FIGS. 6 and 7 show an alternate actuator 34 having a central conduit 36 in place of stem 24. More particularly, actuator 34 is very similar to actuator 10, and like reference numbers are used to identify identical or corresponding elements of the two actuators. Thus, actuator 34 includes body 12 that forms inlet 14, and top surface 16 that defines a multitude of body passageways 22. Preferably, actuator body 12 of actuator 34 also forms outside shell 26 including lower mounting section 26a, and finger or actuator surface 30. Inlet 14, body surface 16, discharge slits 20, body passageways 22, shell 26, and actuator surface 30 of actuator 34 serve the same functions as the corresponding elements of actuator 10. Also, preferably, body passageways 22 of actuator 34 have pouch shapes, including narrower upper and lower portions 22a and 22b and a wider intermediate or middle portion 22c. In addition, body 12 of actuator 34, like body 12 of actuator 10, is preferably a one-piece body formed in an injection molding process.
Actuators 10 and 34 differ, as mentioned above, in that the latter actuator has a central conduit 36, including a top outlet opening 36a, where the former actuator has stem 24. More specifically, in actuator 34, conduit 36 extends between and is in fluid communication with inlet 14 and top outlet 36a, and preferably discharge slits 20 and body passageways 22 extend radially outward from and are in fluid communication with conduit 36.
When actuator 34 is used to discharge product from an aerosol container, the product evenly spreads through all the cavities 22 of the radical slots 20, as well as into the central conduit 36. In this way, conduit 36 facilitates the discharge of foam from actuator 34. That central conduit 36 also helps to draw residue foam back into the actuator. In addition, when used with an aerosol container having a high percentage of propellant or a propellant of high pressure, the central conduit 36 of actuator 34 dramatically reduces the noise level caused by the discharge or spray of product from the aerosol container.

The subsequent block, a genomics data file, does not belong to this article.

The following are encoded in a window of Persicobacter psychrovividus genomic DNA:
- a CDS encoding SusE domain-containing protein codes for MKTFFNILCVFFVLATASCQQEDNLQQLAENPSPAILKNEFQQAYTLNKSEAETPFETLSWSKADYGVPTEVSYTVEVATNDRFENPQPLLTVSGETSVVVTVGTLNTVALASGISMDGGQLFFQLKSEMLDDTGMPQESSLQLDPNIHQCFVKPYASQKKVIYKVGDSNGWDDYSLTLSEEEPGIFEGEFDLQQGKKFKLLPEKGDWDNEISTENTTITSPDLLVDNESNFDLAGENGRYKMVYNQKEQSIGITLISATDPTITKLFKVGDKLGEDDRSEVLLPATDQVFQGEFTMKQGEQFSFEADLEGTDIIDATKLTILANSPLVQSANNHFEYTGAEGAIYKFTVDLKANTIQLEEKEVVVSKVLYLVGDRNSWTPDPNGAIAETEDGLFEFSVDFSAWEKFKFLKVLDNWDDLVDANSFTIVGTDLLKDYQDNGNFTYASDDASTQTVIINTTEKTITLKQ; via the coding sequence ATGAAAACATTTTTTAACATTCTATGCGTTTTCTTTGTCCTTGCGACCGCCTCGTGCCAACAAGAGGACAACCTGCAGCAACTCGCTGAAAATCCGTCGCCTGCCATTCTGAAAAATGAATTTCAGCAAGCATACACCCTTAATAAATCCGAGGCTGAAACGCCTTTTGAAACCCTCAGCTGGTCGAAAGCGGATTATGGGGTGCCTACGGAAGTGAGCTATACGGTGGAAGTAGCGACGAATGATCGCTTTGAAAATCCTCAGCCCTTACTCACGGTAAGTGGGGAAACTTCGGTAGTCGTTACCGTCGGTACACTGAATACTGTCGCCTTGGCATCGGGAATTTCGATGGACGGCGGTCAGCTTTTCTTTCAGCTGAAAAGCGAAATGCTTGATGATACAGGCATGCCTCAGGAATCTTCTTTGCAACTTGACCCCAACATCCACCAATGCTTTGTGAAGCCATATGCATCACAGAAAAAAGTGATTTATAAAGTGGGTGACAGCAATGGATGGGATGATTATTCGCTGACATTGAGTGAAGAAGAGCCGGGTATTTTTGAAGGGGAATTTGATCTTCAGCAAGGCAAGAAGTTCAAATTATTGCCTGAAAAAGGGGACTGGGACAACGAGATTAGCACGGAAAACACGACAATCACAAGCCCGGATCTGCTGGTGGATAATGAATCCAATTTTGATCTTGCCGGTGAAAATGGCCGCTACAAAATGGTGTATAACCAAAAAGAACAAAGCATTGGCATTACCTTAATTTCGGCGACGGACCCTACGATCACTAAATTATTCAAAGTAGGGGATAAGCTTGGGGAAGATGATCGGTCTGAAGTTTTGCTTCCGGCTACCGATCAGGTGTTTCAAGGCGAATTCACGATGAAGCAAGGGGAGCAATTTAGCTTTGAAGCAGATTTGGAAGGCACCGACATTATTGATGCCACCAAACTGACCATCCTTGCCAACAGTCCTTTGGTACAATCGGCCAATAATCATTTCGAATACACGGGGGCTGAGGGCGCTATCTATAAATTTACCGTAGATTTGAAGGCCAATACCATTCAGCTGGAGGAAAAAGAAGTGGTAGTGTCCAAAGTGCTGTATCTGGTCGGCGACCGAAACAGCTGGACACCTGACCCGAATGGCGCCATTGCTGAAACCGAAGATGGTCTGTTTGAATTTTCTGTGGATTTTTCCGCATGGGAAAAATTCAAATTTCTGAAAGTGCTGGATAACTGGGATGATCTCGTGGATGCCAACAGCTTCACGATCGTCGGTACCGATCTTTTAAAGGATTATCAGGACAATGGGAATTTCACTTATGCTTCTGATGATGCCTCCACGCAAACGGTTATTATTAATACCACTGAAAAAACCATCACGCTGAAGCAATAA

Preferably, as previously mentioned, actuators 10 and 34 are formed in injection molding processes and FIGS. 8 and 9 are simplified illustrations of molds 38 and 40 for forming actuators 10 and 34. With reference to FIG. 8, mold 38 includes first, second, and third parts 42, 44, and 46 that, when brought together as shown in FIG. 8, form a recess or cavity 48 substantially having the shape of actuator 10. A multitude of blades 50 or similar means are connected to mold part 46 to form discharge slits 20 and body passageways 22, and these blades may be retractable into mold part 46.
Mold 40 is very similar to mold 38 and includes a plurality of parts 52, 54, and 56 that, when brought together as shown in FIG. 9, form a recess or cavity 58 substantially having the shape of actuator 34. A principal difference between molds 38 and 40 is that the latter mold includes a stem 60 that is used to form central conduit 36 of actuator 34. Mold 40, like mold 38, may include a multitude of retractable blades 62 or similar means connected to mold part 56 to form the discharge slits 20 and the body passageways 22 of actuator 34.
To form actuator 10, mold parts 42, 44, and 46 are brought together to form cavity 48, and then a hot molten plastic is injected into the mold cavity to fill that cavity. Similarly, to form actuator 34, mold parts 52, 54, and 56 are brought together to form cavity 58, and a hot molten plastic is injected into that mold cavity to fill the cavity. In both cases, after the cavity is filled with the plastic, the mold is cooled to harden the plastic. As the plastic cools, the upper portions of the actuator body 12 shrink from an initial shape, shown at 64 in FIG. 10, to a final shape, shown at 66 in FIG. 11, thus forming enlarged portions 22c of passageways 22. Once the plastic has sufficiently hardened, the mold is opened and the actuator is removed.